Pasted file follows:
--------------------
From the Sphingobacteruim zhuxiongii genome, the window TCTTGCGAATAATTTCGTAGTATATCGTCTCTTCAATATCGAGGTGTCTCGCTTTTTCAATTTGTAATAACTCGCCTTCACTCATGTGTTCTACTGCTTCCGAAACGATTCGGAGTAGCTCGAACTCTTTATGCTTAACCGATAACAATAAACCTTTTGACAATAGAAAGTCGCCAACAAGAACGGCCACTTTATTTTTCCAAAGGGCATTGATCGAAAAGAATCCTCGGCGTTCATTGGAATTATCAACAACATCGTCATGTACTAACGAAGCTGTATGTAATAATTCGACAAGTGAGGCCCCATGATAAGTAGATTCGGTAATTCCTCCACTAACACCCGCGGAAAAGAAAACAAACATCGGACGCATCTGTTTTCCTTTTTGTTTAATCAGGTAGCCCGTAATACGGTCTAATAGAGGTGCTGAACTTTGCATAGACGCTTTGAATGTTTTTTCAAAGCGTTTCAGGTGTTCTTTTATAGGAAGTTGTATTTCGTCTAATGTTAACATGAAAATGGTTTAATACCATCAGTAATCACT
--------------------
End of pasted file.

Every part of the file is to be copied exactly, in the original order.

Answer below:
From the Sphingobacteruim zhuxiongii genome, the window TCTTGCGAATAATTTCGTAGTATATCGTCTCTTCAATATCGAGGTGTCTCGCTTTTTCAATTTGTAATAACTCGCCTTCACTCATGTGTTCTACTGCTTCCGAAACGATTCGGAGTAGCTCGAACTCTTTATGCTTAACCGATAACAATAAACCTTTTGACAATAGAAAGTCGCCAACAAGAACGGCCACTTTATTTTTCCAAAGGGCATTGATCGAAAAGAATCCTCGGCGTTCATTGGAATTATCAACAACATCGTCATGTACTAACGAAGCTGTATGTAATAATTCGACAAGTGAGGCCCCATGATAAGTAGATTCGGTAATTCCTCCACTAACACCCGCGGAAAAGAAAACAAACATCGGACGCATCTGTTTTCCTTTTTGTTTAATCAGGTAGCCCGTAATACGGTCTAATAGAGGTGCTGAACTTTGCATAGACGCTTTGAATGTTTTTTCAAAGCGTTTCAGGTGTTCTTTTATAGGAAGTTGTATTTCGTCTAATGTTAACATGAAAATGGTTTAATACCATCAGTAATCACT